Clematis triumphs in August

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Irarely mix a cocktail of plants without adding a Russian olive. This is the common name of the deciduous shrub or small tree formally known as Elaeagnus Quicksilver (E. angustifolia var. caspica). Small, starry and produced in summer, its flowers are the colour of honey, and usually smell of it, too. But it’s the leaves that make it such an invaluable mixer-soft, oval and coated with a glittering, mica-like meal.

There is no other silver plant to touch it, at least not at its size, which may be anything from a 4ft shrub to a 15ft tree: the choice is entirely yours, to be imposed by pruning, which Elaeagnus Quick silver graciously accepts. It’s untroubled by cold (it’s not a true olive) and by site. It flourishes in damp shade. It absolutely relishes dry, stony soil and burning sun.

This thirst for drought makes it ideal for gravel gardens. There’s the warm south in microcosm in a lyrically pruned Elaeagnus Quicksilver, its dark trunks emerging from behind a boulder or two and its crown shimmering over golden clouds of Stipa gigantea and purple flights of Verbena bonariensis. But we also use it in more traditional contexts.

By ‘we’, I mean my family. We’ve had the same Russian olive for decades, bought as E. angustifolia var. caspica and allegedly from western Asia. We’ve propagated it (it’s easy: 6in cuttings of semi-ripe growth in summer; cut below leaf axil; no heel; plenty of rooting powder; moist gritty soil; overhead dousings in hot weather), given it to friends, and planted it wherever we garden.

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My mother grows hers against a stone wall. She keeps it trimmed to about 6ft so that it remains leafy from top to bottom. Beside it is Rosa Guinée, a magnificent old climber that has two drawbacks-sparse, often disease-disfigured foliage and flowers of a dark red so abyssal they can seem to vanish.

By lolling over and into the Russian olive, it manages to disguise its shabby branches and show off its blooms. I also use Quicksilver with roses-beside the shell-pink Rosa Fantin-Latour, for example, and in company with bronze fennel and the white-striped blades and chinchilla plumes of Calamagrostis x acutiflora Overdam.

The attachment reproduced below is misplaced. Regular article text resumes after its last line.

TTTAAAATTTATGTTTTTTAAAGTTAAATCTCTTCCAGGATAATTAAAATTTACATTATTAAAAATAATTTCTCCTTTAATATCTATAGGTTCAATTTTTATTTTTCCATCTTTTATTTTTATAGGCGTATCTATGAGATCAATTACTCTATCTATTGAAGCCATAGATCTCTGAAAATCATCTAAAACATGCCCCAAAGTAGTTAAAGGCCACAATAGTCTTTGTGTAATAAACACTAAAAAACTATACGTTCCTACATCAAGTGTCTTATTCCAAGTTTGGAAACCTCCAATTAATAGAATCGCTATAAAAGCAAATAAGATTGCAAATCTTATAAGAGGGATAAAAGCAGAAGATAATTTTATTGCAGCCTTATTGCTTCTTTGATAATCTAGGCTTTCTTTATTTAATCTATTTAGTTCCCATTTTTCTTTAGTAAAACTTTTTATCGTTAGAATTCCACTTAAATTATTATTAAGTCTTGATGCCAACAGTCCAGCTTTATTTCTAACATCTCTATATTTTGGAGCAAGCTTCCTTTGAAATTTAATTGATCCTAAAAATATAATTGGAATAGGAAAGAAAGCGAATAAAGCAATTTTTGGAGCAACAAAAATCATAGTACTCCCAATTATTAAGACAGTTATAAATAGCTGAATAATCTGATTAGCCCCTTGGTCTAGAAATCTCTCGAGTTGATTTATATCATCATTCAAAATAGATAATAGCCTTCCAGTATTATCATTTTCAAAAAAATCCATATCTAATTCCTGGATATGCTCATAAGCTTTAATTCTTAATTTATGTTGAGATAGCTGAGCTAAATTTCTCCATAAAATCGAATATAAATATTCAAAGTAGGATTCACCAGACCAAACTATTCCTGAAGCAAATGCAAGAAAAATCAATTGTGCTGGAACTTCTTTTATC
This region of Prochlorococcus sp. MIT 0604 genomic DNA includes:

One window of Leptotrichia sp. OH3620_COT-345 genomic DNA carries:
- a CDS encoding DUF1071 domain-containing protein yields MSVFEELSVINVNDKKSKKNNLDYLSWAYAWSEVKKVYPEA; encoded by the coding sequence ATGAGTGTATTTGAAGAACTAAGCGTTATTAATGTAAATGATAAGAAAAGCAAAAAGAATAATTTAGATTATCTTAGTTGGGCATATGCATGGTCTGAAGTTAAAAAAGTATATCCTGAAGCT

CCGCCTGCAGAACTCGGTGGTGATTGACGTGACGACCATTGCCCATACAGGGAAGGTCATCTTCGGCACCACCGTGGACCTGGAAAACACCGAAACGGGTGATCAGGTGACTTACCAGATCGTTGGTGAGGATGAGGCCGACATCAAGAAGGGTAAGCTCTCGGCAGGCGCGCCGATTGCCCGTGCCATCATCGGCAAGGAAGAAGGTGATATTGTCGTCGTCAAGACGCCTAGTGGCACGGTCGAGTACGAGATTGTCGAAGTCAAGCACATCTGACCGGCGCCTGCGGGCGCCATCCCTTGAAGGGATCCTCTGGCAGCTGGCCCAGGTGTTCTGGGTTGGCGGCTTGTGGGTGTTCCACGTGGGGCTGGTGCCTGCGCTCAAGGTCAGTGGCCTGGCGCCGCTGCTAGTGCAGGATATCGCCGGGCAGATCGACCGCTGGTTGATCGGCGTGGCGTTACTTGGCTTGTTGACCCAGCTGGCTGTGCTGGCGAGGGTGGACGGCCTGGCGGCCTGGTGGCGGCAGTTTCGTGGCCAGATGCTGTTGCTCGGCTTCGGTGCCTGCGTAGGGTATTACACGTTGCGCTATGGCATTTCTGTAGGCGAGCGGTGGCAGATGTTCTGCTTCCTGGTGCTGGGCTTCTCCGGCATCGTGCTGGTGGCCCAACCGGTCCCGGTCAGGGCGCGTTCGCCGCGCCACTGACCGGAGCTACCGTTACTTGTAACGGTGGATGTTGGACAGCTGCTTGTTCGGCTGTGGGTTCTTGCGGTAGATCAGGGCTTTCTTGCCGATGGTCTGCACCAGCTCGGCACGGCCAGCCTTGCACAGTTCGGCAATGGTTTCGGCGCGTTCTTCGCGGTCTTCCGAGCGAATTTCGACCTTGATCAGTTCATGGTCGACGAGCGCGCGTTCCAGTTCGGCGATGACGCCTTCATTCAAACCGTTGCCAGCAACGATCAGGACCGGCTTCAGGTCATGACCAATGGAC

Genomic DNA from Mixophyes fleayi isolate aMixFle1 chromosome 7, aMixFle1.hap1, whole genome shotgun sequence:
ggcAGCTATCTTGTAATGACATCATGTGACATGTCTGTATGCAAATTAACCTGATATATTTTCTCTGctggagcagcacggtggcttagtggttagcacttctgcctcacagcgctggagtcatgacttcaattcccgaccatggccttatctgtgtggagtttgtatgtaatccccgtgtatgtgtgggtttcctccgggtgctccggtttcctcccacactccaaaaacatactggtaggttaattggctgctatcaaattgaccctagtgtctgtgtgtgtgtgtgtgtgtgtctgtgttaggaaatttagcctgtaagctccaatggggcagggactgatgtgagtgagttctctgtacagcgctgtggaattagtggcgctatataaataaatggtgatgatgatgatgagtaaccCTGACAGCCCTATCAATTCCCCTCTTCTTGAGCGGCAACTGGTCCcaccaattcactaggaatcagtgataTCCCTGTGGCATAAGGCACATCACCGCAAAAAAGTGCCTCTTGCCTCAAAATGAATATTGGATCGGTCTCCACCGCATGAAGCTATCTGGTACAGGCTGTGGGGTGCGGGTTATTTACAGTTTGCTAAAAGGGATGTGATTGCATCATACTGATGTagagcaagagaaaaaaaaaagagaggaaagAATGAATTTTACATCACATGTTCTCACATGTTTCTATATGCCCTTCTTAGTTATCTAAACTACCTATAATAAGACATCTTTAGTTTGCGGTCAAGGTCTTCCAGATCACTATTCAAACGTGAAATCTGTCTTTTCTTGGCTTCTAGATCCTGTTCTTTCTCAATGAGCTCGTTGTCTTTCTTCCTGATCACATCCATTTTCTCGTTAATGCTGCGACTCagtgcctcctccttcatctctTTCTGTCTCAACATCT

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Threading its way through my Elaeagnus is Clematis viticella Royal Velours. It’s hardly noticeable until the rose finishes blooming, whereupon it festoons the Quicksilver’s crown with bells of amaranth in a display that continues until autumn. Pairing Clematis viticella with shrubs is an idea that I associate with the 1980s and 1990s and painterly gardens of the kind photographed by Andrew Lawson, but it may be older.

John Gerard was growing Elaeagnus angustifolia in the 1590s. He also loved Clematis viticella, which he named Ladies Bower from its ‘aptnes in making of Arbors, Bowers, and shadie covertures in Gardens’. He grew a purplish-blue variety and a red one, probably very similar to Kermesina, a cultivar that’s still available.

Three decades later, John Parkinson described another form of viticella, ‘flore purpureo pleno’ or ‘Double-flowered purple Ladies Bower’. Its flowers consisted of a dense cluster of small inner sepals surrounded by four that were ‘much broader and larger’, and ‘all of dull or sad blewish purple colour’. This treasure is still with us, often sold under the name Mary Rose, a mock-Tudor appellation for a demonstrably Stuart plant.

As Parkinson said, there is something sad about its individual flowers. They’re ragged little tutus in washed-out taffeta, but produced in such abundance that the overall effect is like a shower of candied violets. For a cultivar that’s at least 384 years old, it’s astonishingly vigorous-too vigorous, I think, for running through shrubs. Ours is making a great job of turning an old privy into a bower of bliss. Of more recent vintage, we have the plum C. viticella Black Prince in a clinch with alabaster Rosa Boule de Neige, and, mid border, C. Betty Corning decking obelisks with lanterns of icy lilac-blue.

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All of these viticellas are easy. Treat them as large herbaceous perennials that happen to need a climbing frame. In February or March, cut the old stems back to about 1ft from the soil at a pair of bonny-looking buds-unless you, too, have an outhouse in need of camouflage, in which case, let them romp.

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